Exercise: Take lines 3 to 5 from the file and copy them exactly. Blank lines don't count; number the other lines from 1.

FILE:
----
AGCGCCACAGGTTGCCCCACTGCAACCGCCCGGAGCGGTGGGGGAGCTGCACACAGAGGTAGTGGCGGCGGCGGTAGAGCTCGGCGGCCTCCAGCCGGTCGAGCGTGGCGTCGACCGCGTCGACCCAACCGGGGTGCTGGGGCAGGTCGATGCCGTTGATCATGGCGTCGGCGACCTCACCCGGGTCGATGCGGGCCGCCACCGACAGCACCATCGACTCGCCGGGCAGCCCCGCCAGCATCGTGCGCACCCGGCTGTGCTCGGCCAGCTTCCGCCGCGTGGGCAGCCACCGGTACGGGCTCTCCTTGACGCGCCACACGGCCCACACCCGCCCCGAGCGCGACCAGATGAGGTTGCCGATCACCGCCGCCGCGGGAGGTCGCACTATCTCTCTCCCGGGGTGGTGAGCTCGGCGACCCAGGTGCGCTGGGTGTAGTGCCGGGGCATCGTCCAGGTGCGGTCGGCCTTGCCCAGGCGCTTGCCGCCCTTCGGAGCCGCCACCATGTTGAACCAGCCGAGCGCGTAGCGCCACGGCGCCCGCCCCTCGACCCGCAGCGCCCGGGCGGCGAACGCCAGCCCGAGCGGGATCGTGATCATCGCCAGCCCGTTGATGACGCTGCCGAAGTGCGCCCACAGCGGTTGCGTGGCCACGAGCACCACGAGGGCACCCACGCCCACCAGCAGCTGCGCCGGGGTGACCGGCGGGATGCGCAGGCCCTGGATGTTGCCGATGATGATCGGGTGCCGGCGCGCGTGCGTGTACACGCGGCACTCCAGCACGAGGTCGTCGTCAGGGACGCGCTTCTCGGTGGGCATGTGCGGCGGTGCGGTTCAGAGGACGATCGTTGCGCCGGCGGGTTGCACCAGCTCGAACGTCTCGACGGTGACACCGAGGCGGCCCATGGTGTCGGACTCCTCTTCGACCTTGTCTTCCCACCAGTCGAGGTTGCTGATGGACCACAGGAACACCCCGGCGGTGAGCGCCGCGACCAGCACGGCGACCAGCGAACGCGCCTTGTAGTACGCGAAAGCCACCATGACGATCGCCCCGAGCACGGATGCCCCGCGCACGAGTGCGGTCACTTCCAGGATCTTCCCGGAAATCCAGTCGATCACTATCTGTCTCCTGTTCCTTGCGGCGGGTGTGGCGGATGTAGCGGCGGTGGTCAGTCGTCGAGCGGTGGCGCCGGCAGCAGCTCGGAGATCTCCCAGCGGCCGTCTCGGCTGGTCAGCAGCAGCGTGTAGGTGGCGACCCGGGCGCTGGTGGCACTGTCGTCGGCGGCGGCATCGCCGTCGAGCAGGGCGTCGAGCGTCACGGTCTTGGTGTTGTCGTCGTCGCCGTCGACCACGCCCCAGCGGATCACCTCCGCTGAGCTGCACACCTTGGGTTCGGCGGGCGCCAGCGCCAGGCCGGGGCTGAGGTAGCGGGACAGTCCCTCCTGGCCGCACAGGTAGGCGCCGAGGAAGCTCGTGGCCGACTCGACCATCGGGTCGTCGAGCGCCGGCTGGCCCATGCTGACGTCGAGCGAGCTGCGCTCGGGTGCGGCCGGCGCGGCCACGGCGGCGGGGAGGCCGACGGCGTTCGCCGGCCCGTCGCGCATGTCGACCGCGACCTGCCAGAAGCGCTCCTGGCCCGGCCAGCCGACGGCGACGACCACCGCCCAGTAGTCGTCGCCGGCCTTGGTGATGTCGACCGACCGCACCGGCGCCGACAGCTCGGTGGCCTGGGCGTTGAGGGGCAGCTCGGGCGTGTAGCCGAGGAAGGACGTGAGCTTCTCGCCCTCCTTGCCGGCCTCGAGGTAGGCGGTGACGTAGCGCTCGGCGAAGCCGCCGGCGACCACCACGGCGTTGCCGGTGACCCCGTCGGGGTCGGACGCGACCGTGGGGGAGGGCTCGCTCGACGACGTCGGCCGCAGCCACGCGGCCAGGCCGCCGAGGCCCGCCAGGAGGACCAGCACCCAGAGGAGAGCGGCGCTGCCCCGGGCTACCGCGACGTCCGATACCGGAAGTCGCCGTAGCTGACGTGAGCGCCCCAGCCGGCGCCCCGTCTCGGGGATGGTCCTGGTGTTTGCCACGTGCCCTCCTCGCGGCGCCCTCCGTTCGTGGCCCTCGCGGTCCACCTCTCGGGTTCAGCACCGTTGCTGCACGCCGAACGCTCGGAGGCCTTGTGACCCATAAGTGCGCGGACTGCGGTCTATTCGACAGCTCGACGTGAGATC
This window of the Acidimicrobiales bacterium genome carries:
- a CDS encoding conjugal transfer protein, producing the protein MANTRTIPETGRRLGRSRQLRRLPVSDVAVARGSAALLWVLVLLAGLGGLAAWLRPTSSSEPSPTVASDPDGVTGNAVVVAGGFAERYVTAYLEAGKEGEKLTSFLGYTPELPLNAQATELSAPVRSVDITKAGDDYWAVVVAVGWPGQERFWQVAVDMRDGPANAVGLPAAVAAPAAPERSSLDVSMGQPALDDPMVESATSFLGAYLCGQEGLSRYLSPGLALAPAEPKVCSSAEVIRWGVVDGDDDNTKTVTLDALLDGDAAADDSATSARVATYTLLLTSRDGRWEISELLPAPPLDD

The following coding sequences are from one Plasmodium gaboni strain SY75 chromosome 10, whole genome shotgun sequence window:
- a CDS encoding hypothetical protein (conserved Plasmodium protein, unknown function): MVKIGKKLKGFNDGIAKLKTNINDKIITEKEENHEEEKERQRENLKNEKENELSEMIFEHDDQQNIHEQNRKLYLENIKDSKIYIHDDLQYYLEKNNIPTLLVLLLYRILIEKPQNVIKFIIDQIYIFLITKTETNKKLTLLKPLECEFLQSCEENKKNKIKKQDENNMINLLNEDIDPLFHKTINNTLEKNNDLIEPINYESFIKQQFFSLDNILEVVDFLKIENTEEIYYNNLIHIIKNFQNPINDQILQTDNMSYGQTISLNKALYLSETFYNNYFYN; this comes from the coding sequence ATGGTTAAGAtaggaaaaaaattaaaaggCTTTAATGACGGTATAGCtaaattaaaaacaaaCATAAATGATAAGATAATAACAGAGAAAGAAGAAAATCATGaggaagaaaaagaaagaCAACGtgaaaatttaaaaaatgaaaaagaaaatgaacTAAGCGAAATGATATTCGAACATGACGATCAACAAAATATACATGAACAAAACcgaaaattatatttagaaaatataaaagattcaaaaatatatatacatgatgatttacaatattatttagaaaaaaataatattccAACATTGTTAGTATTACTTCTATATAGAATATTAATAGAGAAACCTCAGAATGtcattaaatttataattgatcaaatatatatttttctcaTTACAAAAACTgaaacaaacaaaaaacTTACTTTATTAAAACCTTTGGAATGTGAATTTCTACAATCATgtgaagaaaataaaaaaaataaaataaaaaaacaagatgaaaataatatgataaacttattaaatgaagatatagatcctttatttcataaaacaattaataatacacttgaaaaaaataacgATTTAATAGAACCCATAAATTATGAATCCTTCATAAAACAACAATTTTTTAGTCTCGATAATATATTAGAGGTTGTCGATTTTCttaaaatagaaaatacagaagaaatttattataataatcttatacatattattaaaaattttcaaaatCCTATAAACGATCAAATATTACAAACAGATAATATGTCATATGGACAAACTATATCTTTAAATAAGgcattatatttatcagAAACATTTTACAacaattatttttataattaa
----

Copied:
- a CDS encoding conjugal transfer protein, producing the protein MANTRTIPETGRRLGRSRQLRRLPVSDVAVARGSAALLWVLVLLAGLGGLAAWLRPTSSSEPSPTVASDPDGVTGNAVVVAGGFAERYVTAYLEAGKEGEKLTSFLGYTPELPLNAQATELSAPVRSVDITKAGDDYWAVVVAVGWPGQERFWQVAVDMRDGPANAVGLPAAVAAPAAPERSSLDVSMGQPALDDPMVESATSFLGAYLCGQEGLSRYLSPGLALAPAEPKVCSSAEVIRWGVVDGDDDNTKTVTLDALLDGDAAADDSATSARVATYTLLLTSRDGRWEISELLPAPPLDD

The following coding sequences are from one Plasmodium gaboni strain SY75 chromosome 10, whole genome shotgun sequence window:
- a CDS encoding hypothetical protein (conserved Plasmodium protein, unknown function): MVKIGKKLKGFNDGIAKLKTNINDKIITEKEENHEEEKERQRENLKNEKENELSEMIFEHDDQQNIHEQNRKLYLENIKDSKIYIHDDLQYYLEKNNIPTLLVLLLYRILIEKPQNVIKFIIDQIYIFLITKTETNKKLTLLKPLECEFLQSCEENKKNKIKKQDENNMINLLNEDIDPLFHKTINNTLEKNNDLIEPINYESFIKQQFFSLDNILEVVDFLKIENTEEIYYNNLIHIIKNFQNPINDQILQTDNMSYGQTISLNKALYLSETFYNNYFYN; this comes from the coding sequence ATGGTTAAGAtaggaaaaaaattaaaaggCTTTAATGACGGTATAGCtaaattaaaaacaaaCATAAATGATAAGATAATAACAGAGAAAGAAGAAAATCATGaggaagaaaaagaaagaCAACGtgaaaatttaaaaaatgaaaaagaaaatgaacTAAGCGAAATGATATTCGAACATGACGATCAACAAAATATACATGAACAAAACcgaaaattatatttagaaaatataaaagattcaaaaatatatatacatgatgatttacaatattatttagaaaaaaataatattccAACATTGTTAGTATTACTTCTATATAGAATATTAATAGAGAAACCTCAGAATGtcattaaatttataattgatcaaatatatatttttctcaTTACAAAAACTgaaacaaacaaaaaacTTACTTTATTAAAACCTTTGGAATGTGAATTTCTACAATCATgtgaagaaaataaaaaaaataaaataaaaaaacaagatgaaaataatatgataaacttattaaatgaagatatagatcctttatttcataaaacaattaataatacacttgaaaaaaataacgATTTAATAGAACCCATAAATTATGAATCCTTCATAAAACAACAATTTTTTAGTCTCGATAATATATTAGAGGTTGTCGATTTTCttaaaatagaaaatacagaagaaatttattataataatcttatacatattattaaaaattttcaaaatCCTATAAACGATCAAATATTACAAACAGATAATATGTCATATGGACAAACTATATCTTTAAATAAGgcattatatttatcagAAACATTTTACAacaattatttttataattaa